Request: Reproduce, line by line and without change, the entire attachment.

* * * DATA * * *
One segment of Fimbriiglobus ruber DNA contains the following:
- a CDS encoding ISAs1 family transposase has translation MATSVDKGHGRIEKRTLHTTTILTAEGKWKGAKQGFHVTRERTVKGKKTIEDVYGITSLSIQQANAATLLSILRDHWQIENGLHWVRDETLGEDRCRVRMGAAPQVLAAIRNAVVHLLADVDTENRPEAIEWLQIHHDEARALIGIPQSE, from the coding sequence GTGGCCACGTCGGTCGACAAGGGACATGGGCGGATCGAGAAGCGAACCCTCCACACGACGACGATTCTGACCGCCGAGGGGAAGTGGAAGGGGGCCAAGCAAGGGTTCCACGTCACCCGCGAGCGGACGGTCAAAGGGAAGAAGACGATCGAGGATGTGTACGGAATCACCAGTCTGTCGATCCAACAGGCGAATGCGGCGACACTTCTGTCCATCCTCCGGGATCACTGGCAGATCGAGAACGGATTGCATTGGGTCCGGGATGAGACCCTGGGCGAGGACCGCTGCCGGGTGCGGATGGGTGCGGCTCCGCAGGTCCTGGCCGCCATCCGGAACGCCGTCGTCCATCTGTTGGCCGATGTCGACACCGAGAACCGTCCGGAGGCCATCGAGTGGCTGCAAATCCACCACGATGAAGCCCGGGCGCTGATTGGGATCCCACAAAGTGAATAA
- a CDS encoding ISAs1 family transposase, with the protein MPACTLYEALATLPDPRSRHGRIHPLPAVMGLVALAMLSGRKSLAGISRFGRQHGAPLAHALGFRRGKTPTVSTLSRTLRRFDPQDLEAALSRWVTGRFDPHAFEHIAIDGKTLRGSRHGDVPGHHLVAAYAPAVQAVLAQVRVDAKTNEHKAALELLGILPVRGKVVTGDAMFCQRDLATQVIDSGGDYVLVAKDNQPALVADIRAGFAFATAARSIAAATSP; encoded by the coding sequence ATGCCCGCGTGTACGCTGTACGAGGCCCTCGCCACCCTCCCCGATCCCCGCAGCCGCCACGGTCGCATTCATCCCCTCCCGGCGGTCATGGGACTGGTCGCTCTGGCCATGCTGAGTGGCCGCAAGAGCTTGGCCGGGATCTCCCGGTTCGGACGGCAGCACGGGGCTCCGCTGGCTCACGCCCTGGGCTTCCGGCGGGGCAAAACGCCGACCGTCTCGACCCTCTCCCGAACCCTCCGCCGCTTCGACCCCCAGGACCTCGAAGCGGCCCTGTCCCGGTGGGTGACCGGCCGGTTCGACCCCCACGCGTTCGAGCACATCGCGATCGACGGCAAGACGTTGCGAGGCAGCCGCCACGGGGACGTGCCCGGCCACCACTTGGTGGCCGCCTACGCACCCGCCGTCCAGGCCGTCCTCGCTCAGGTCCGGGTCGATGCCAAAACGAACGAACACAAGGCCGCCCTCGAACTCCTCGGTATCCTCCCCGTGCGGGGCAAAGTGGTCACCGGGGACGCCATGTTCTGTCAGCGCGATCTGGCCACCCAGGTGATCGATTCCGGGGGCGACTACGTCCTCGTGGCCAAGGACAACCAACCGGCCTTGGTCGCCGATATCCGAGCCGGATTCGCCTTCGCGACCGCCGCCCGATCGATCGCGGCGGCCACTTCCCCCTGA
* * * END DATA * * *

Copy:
One segment of Fimbriiglobus ruber DNA contains the following:
- a CDS encoding ISAs1 family transposase has translation MATSVDKGHGRIEKRTLHTTTILTAEGKWKGAKQGFHVTRERTVKGKKTIEDVYGITSLSIQQANAATLLSILRDHWQIENGLHWVRDETLGEDRCRVRMGAAPQVLAAIRNAVVHLLADVDTENRPEAIEWLQIHHDEARALIGIPQSE, from the coding sequence GTGGCCACGTCGGTCGACAAGGGACATGGGCGGATCGAGAAGCGAACCCTCCACACGACGACGATTCTGACCGCCGAGGGGAAGTGGAAGGGGGCCAAGCAAGGGTTCCACGTCACCCGCGAGCGGACGGTCAAAGGGAAGAAGACGATCGAGGATGTGTACGGAATCACCAGTCTGTCGATCCAACAGGCGAATGCGGCGACACTTCTGTCCATCCTCCGGGATCACTGGCAGATCGAGAACGGATTGCATTGGGTCCGGGATGAGACCCTGGGCGAGGACCGCTGCCGGGTGCGGATGGGTGCGGCTCCGCAGGTCCTGGCCGCCATCCGGAACGCCGTCGTCCATCTGTTGGCCGATGTCGACACCGAGAACCGTCCGGAGGCCATCGAGTGGCTGCAAATCCACCACGATGAAGCCCGGGCGCTGATTGGGATCCCACAAAGTGAATAA
- a CDS encoding ISAs1 family transposase, with the protein MPACTLYEALATLPDPRSRHGRIHPLPAVMGLVALAMLSGRKSLAGISRFGRQHGAPLAHALGFRRGKTPTVSTLSRTLRRFDPQDLEAALSRWVTGRFDPHAFEHIAIDGKTLRGSRHGDVPGHHLVAAYAPAVQAVLAQVRVDAKTNEHKAALELLGILPVRGKVVTGDAMFCQRDLATQVIDSGGDYVLVAKDNQPALVADIRAGFAFATAARSIAAATSP; encoded by the coding sequence ATGCCCGCGTGTACGCTGTACGAGGCCCTCGCCACCCTCCCCGATCCCCGCAGCCGCCACGGTCGCATTCATCCCCTCCCGGCGGTCATGGGACTGGTCGCTCTGGCCATGCTGAGTGGCCGCAAGAGCTTGGCCGGGATCTCCCGGTTCGGACGGCAGCACGGGGCTCCGCTGGCTCACGCCCTGGGCTTCCGGCGGGGCAAAACGCCGACCGTCTCGACCCTCTCCCGAACCCTCCGCCGCTTCGACCCCCAGGACCTCGAAGCGGCCCTGTCCCGGTGGGTGACCGGCCGGTTCGACCCCCACGCGTTCGAGCACATCGCGATCGACGGCAAGACGTTGCGAGGCAGCCGCCACGGGGACGTGCCCGGCCACCACTTGGTGGCCGCCTACGCACCCGCCGTCCAGGCCGTCCTCGCTCAGGTCCGGGTCGATGCCAAAACGAACGAACACAAGGCCGCCCTCGAACTCCTCGGTATCCTCCCCGTGCGGGGCAAAGTGGTCACCGGGGACGCCATGTTCTGTCAGCGCGATCTGGCCACCCAGGTGATCGATTCCGGGGGCGACTACGTCCTCGTGGCCAAGGACAACCAACCGGCCTTGGTCGCCGATATCCGAGCCGGATTCGCCTTCGCGACCGCCGCCCGATCGATCGCGGCGGCCACTTCCCCCTGA